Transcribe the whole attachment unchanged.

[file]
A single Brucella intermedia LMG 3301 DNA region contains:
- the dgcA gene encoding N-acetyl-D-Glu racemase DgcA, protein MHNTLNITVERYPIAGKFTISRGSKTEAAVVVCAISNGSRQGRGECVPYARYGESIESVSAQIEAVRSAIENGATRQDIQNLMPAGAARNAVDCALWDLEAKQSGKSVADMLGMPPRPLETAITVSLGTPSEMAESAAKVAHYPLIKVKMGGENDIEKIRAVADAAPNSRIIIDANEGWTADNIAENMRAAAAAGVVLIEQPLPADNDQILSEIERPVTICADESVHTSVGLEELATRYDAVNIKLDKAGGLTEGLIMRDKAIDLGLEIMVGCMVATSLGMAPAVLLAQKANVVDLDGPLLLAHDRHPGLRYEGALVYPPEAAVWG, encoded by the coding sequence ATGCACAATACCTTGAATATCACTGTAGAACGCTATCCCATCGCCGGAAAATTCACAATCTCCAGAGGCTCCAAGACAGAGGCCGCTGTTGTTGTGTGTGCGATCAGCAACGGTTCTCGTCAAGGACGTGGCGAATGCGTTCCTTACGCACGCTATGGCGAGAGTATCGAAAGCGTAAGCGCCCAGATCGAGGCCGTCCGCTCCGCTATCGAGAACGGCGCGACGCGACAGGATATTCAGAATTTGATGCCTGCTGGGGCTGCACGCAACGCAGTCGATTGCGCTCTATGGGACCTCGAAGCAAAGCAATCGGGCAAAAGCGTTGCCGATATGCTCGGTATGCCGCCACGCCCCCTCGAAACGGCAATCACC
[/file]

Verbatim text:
A single Brucella intermedia LMG 3301 DNA region contains:
- the dgcA gene encoding N-acetyl-D-Glu racemase DgcA, protein MHNTLNITVERYPIAGKFTISRGSKTEAAVVVCAISNGSRQGRGECVPYARYGESIESVSAQIEAVRSAIENGATRQDIQNLMPAGAARNAVDCALWDLEAKQSGKSVADMLGMPPRPLETAITVSLGTPSEMAESAAKVAHYPLIKVKMGGENDIEKIRAVADAAPNSRIIIDANEGWTADNIAENMRAAAAAGVVLIEQPLPADNDQILSEIERPVTICADESVHTSVGLEELATRYDAVNIKLDKAGGLTEGLIMRDKAIDLGLEIMVGCMVATSLGMAPAVLLAQKANVVDLDGPLLLAHDRHPGLRYEGALVYPPEAAVWG, encoded by the coding sequence ATGCACAATACCTTGAATATCACTGTAGAACGCTATCCCATCGCCGGAAAATTCACAATCTCCAGAGGCTCCAAGACAGAGGCCGCTGTTGTTGTGTGTGCGATCAGCAACGGTTCTCGTCAAGGACGTGGCGAATGCGTTCCTTACGCACGCTATGGCGAGAGTATCGAAAGCGTAAGCGCCCAGATCGAGGCCGTCCGCTCCGCTATCGAGAACGGCGCGACGCGACAGGATATTCAGAATTTGATGCCTGCTGGGGCTGCACGCAACGCAGTCGATTGCGCTCTATGGGACCTCGAAGCAAAGCAATCGGGCAAAAGCGTTGCCGATATGCTCGGTATGCCGCCACGCCCCCTCGAAACGGCAATCACC